June has some of the finest weather we experience in the UK. The nights are at their shortest, which means that those in the most northerly parts of the country may never get full darkness, and even at the most southerly points, the evenings are drawn out, long and balmy. This is lovely for us gardeners and crucial to many of our plants. These short nights influence flowering in summer flowering plants, helping fill our gardens with colour and the buzz of pollinators.


Now is the perfect time to prune spring-flowering plants that have finished their display for the season. This includes cytisus and Berberis darwinii, which need just a light trim, and spring bulb leaves, which can be cut six weeks after flowering. Removing bulb material too early or tying it up can reduce vigour for the following year. Birds may still be nesting in shrubs, so go easy with the hedge trimmers and focus on any flowering shrubs that no longer look their best.

More pruning advice for now:

Plants to prune now:

Now is the perfect time to concentrate on pruning to encourage strong new growth that will bear next year’s spring flowers. A little reshaping now can be really effective.



Give deutzia a light all-over trim to create a more solid shape or remove one in three old stems to rejuvenate the shrub.



Once the leaves appear, prune out any dead wood and on established, bushy plants, thin out one or two branches. Leave some to carry berries.

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Thin one or two of the oldest philadelphus stems right after flowering, so new shoots have enough time to produce next year’s flower buds.

Clematis montana

Clematis montana

Those plants that have become congested and unruly can be pruned as needed, once flowering has finished.

Avoid pruning:

Clematis texensis will start blooming at this time of year so leave pruning until late winter
Clematis texensis will start blooming at this time of year so leave pruning until late winter
  • Grapevines: Although you will start thinning the fruit as soon as you see it forming, grapevines should only be heavily pruned when they are fully dormant.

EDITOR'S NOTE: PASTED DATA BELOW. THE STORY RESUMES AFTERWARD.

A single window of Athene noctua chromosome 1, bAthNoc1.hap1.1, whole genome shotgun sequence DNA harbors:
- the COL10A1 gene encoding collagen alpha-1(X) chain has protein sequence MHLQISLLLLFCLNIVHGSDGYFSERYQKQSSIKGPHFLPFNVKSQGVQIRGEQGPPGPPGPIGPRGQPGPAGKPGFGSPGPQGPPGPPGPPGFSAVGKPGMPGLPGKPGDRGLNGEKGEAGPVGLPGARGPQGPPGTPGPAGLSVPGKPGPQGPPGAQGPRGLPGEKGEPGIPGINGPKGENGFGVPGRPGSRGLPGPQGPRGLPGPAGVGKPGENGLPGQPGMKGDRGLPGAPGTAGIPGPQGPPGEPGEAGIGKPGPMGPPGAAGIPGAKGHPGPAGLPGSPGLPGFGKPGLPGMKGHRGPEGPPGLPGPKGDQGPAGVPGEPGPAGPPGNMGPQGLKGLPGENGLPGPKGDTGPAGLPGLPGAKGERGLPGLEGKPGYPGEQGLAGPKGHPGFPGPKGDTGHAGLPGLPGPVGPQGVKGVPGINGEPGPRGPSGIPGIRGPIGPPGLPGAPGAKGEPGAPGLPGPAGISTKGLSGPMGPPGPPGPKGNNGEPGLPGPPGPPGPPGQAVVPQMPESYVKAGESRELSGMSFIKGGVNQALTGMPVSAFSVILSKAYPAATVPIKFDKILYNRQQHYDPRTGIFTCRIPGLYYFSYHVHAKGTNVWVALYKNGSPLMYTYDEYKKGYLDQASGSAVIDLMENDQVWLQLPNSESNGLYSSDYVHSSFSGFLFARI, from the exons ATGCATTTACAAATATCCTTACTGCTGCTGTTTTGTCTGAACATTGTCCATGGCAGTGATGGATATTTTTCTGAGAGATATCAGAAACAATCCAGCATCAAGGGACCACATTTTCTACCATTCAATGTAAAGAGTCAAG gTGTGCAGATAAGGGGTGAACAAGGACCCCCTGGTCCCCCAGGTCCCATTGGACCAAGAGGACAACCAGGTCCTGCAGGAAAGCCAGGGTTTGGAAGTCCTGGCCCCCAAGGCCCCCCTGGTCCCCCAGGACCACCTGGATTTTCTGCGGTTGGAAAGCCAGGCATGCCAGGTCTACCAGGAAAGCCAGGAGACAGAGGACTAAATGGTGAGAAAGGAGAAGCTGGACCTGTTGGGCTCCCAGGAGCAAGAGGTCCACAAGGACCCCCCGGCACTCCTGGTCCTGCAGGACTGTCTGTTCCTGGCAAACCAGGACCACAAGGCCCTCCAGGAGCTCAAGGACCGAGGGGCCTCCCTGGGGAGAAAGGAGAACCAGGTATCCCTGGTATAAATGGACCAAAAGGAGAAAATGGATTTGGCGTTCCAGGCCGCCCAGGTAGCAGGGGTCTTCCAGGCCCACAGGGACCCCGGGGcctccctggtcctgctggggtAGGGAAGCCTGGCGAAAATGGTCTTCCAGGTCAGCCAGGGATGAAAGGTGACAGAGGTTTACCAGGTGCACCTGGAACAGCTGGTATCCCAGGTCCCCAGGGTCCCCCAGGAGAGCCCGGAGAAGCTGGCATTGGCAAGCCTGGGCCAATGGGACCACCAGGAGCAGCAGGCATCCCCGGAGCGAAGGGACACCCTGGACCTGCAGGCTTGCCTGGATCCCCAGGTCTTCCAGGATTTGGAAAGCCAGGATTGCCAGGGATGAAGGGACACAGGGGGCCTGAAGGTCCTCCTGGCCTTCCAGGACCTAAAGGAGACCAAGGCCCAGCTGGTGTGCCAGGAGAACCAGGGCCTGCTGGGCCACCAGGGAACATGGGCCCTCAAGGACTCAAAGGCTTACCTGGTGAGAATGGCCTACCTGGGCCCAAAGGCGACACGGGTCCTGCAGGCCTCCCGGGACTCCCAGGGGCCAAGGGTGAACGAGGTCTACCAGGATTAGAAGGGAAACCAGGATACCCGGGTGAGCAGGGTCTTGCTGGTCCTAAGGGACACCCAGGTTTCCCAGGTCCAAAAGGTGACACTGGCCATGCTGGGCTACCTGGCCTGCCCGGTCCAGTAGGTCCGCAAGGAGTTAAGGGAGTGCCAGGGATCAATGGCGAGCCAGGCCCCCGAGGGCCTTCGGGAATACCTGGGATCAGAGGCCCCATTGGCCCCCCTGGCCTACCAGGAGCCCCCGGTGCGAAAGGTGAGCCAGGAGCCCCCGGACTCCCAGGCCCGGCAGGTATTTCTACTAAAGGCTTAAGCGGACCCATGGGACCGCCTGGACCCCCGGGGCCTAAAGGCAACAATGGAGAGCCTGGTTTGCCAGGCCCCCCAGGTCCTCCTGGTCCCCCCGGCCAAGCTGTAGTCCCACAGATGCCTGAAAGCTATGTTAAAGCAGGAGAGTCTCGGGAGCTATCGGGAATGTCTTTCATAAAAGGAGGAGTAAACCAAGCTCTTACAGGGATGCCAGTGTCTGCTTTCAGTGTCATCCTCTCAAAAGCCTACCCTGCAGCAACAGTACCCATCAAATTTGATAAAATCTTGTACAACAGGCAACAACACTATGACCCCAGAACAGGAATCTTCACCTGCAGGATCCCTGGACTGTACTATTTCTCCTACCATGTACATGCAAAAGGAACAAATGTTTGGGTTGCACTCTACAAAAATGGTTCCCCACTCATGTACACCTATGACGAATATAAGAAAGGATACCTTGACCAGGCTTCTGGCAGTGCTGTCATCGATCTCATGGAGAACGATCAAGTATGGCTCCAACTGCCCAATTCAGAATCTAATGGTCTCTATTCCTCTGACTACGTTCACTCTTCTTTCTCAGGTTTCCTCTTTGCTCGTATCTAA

• Group 3 clematis (viticella or texensis types): These should be pruned in February/ early March. Any later and you won’t get flowers.
  • Roses: Although deadheading is recommended after flowering, do not prune roses hard now, as they are just starting the flowering season.
  • Walnuts: Walnut trees can bleed if any major pruning is carried out this month, so just stick to removing any dead material.

Step by step: Pruning chaenomeles

As chaenomeles reaches the end of its flowering season, take the opportunity to train it against a fence or wall
Once chaenomeles reaches the end of its flowering season, it can be trained against a fence or wall

These are magnificent shrubs that bear beautiful flowers in spring (if the blue tits don’t eat all the flower buds). They can traditionally be grown as a kind of climber, though they do not naturally cling to surfaces in any way.

Chaenomeles have a tendency to flop forwards, and once they become robust shrubs, training them back can be tricky. It’s better to start them off well and get them growing where you want them as soon as they are planted. Ideally wait until just after they flower. The finished result should be a natural fan shape, on a strong wall or fence, where every branch has healthy buds and room to grow.

Step 1

Asses the shape of the shrub

Assess the shape of the shrub, looking for the strongest branches (the ones you will keep) and where things are going awry. Check if any part of it is diseased, damaged or dead.

Step 2

Tie in the strongest and most healthy stems

Using canes tied into securely attached horizontal wires, tie in the strongest and most healthy stems so that they follow the framework. Aim to cover the fence or wall evenly.

Step 3

Prune out unhealthy stems or ones that are sticking out in the wrong direction

Prune out stems that are unhealthy or sticking out away from the fence, and growing in the wrong direction. Also take out any growth that is congesting the base of the plant.

Step 4

Encourage more flowering by cutitng back long growth to the flowering spurs

Encourage more flowering by pruning back long growth to the flowering spurs. This shrub is still in flower, so it is easy to see where flowers will form – generally in clusters by the main stems.

Also prune this way:

Spring-flowering evergreen ceanothus (California lilac) has a similar woody structure and can also be trained against a wall or fence, so it requires similar treatment to chaenomeles. It should also be pruned immediately after the flowers (beloved by pollinators) have faded.


Tie in the new growth regularly. When the branches reach the end of the canes making a fan-shape, you can tie in more canes. When thick woody stems have formed you can remove the canes, letting the plant form a fan-shape without them